UNL launches Digital Scholarship Incubator, names first fellows

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UNL launches Digital Scholarship Incubator, names first fellows

Kevin McMullen (left), Brian Sarnacki and Rebecca Ankenbrand are three of the inaugural  Digital Scholarship Incubator Fellows at UNL.
Courtesy photo
Kevin McMullen (left), Brian Sarnacki and Rebecca Ankenbrand are among the inaugural Digital Scholarship Incubator Fellows at UNL.

UNL Libraries and the Center for Digital Research in the Humanities have announced the creation of the Digital Scholarship Incubator – a space to support and promote the development of UNL student-led digital humanities research and scholarship – and its first group of student fellows.

As the university continues to build its reputation as an international leader in digital humanities, it also is investing in student success in the field that is beyond the classroom, said Elizabeth Lorang, digital humanities projects librarian and director of the incubator.

“Digital humanities scholarship requires students to develop expertise in multiple areas and can require access to resources not yet widely available to student researchers,” she said. “Because students have few resources at hand for their digital scholarship, they may choose not to pursue an important research question simply because they cannot afford to undertake a project or lack knowledge to get off the ground.”

That’s where the incubator, located in Love Library, comes in. It provides research consultations, coaching and support, access to resources, co-working space and project and professional development funding for students.

The inaugural DSI Fellows – Rebecca Ankenbrand, Geraldine Dobos, Kevin McMullen and Brian Sarnacki – are developing projects that include electronic scholarly editions of literary and historic materials; network analyses and visualizations; and 3-D reconstructions of archaeological finds.

  • Ankenbrand’s project is a digital edition of the writings of Marie-André Duplessis de Sainte-Hélène (1687-1760), a nun who wrote the first published book by a French-Canadian woman, and Marie-Catherine Homassel Hecquet (1686-1764), who shared a childhood with Duplessis in Paris. In addition to recovering the voices of these women, Ankenbrand’s work will set the stage for a larger project dealing with women writers in the colonial French world.

  • Dobos’s project is the 3-D reconstruction of the newly excavated Northeast Temple at Antiochia ad Cragum. Dobos’s virtual 3-D models of the Northeast Temple will complement the textual description of the temple she is completing for her master’s thesis. In the incubator period, Dobos will digitize existing drawings and illustrations and create new virtual models that will provide a variety of possibilities for visualizing the restored temple. Her project also will help shape larger conversations in her field about how scholars share and publish their work.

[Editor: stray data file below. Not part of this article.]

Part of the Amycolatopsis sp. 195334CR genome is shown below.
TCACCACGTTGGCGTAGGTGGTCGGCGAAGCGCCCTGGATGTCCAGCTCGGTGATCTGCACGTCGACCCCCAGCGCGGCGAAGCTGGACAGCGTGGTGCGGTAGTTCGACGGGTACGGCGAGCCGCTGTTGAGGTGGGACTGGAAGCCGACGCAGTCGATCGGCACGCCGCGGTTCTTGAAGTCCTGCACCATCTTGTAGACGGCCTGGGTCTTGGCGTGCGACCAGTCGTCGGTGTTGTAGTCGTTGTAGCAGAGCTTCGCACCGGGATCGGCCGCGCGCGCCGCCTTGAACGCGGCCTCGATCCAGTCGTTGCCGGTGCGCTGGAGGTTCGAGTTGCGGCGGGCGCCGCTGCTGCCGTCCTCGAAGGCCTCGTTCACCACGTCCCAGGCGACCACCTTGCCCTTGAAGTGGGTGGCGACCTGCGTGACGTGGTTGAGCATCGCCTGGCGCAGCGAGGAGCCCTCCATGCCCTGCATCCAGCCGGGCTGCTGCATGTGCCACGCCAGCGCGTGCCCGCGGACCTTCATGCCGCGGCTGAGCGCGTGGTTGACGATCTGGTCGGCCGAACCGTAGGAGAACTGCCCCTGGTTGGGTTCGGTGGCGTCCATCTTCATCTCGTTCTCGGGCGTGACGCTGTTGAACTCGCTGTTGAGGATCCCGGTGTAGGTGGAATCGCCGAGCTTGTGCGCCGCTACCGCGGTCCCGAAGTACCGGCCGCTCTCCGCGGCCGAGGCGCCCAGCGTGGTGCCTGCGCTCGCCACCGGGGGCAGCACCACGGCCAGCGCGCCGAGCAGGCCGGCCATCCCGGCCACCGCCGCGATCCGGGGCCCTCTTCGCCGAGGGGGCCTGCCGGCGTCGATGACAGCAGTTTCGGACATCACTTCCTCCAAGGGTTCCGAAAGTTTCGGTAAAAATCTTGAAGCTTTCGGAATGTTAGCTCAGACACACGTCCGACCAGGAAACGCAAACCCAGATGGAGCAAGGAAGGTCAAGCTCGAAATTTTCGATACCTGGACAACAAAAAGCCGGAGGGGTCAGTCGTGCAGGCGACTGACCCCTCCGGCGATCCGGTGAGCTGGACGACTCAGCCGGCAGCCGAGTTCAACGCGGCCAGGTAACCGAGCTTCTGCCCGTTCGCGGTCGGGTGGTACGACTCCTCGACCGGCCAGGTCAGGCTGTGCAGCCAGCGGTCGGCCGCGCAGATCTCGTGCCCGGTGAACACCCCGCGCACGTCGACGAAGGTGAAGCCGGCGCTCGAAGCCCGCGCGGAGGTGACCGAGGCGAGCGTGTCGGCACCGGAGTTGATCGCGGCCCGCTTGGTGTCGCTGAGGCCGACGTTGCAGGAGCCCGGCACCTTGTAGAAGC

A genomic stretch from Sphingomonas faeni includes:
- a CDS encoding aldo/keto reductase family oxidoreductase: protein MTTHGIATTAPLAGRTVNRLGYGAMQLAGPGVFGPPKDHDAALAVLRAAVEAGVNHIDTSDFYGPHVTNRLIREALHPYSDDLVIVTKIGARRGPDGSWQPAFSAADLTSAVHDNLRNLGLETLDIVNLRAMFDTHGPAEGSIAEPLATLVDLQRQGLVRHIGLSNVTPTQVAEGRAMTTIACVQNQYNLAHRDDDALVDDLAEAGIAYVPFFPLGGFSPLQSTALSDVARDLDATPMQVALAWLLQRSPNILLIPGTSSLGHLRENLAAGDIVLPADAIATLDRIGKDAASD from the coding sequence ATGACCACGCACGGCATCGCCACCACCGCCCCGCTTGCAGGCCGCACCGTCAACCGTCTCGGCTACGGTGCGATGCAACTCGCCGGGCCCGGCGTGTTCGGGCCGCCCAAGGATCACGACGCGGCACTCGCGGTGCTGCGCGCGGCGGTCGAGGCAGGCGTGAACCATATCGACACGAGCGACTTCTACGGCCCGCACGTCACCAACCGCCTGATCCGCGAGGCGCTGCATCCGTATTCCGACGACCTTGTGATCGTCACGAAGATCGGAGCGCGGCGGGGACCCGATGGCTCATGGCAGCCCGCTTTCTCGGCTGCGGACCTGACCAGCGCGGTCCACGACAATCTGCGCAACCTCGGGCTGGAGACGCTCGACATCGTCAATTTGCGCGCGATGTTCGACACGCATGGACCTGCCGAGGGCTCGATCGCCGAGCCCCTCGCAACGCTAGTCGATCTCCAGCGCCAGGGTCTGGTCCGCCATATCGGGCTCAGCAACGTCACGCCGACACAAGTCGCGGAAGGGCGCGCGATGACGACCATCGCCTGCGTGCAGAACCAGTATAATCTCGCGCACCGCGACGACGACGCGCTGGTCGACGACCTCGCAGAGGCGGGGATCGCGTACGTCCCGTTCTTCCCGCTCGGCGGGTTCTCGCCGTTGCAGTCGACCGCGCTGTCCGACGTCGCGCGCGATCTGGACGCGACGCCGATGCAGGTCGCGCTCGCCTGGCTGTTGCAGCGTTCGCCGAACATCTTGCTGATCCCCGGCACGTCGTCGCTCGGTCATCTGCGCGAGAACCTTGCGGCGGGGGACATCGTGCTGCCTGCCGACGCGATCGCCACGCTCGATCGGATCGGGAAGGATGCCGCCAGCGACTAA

• McMullen is completing an electronic scholarly edition for his incubator project. McMullen’s work aims to change fundamentally how scholars of American literature have viewed the nineteenth-century author Fanny Fern. Fern was the highest-paid newspaper columnist in the country with her weekly column in the New York Ledger. Even so, her journalism has never been comprehensively edited, and selections of her work in print paint a distorted picture of Fern’s journalistic persona.

  • Sarnacki’s project has grown out of and will contribute to his dissertation, “The Rise and Fall of the American Small City: Industrialization and Urbanization in Cities Outside the Metropolis, 1870-1930.” Sarnacki will develop digital mapping, social network analysis and textual analysis resources to bring to life everyday records, including shipping orders, letter books, payrolls, and membership rosters, of the businesses and cities he studies.

During the fellowship period, students commit to developing a specific contribution to humanities scholarship that depends on digital methodologies for research and/or publication. Students might use the incubator to kickstart a new research project or to complete an ongoing project or stage of an ongoing project.

Incubator fellows will work in the incubator space in Love Library for a minimum of three to five hours per week during the academic year. Fellows also support the research of other incubator fellows through thoughtful dialogue, critical engagement and knowledge exchange. Fellows also will present their work to the public and participate in training opportunities.

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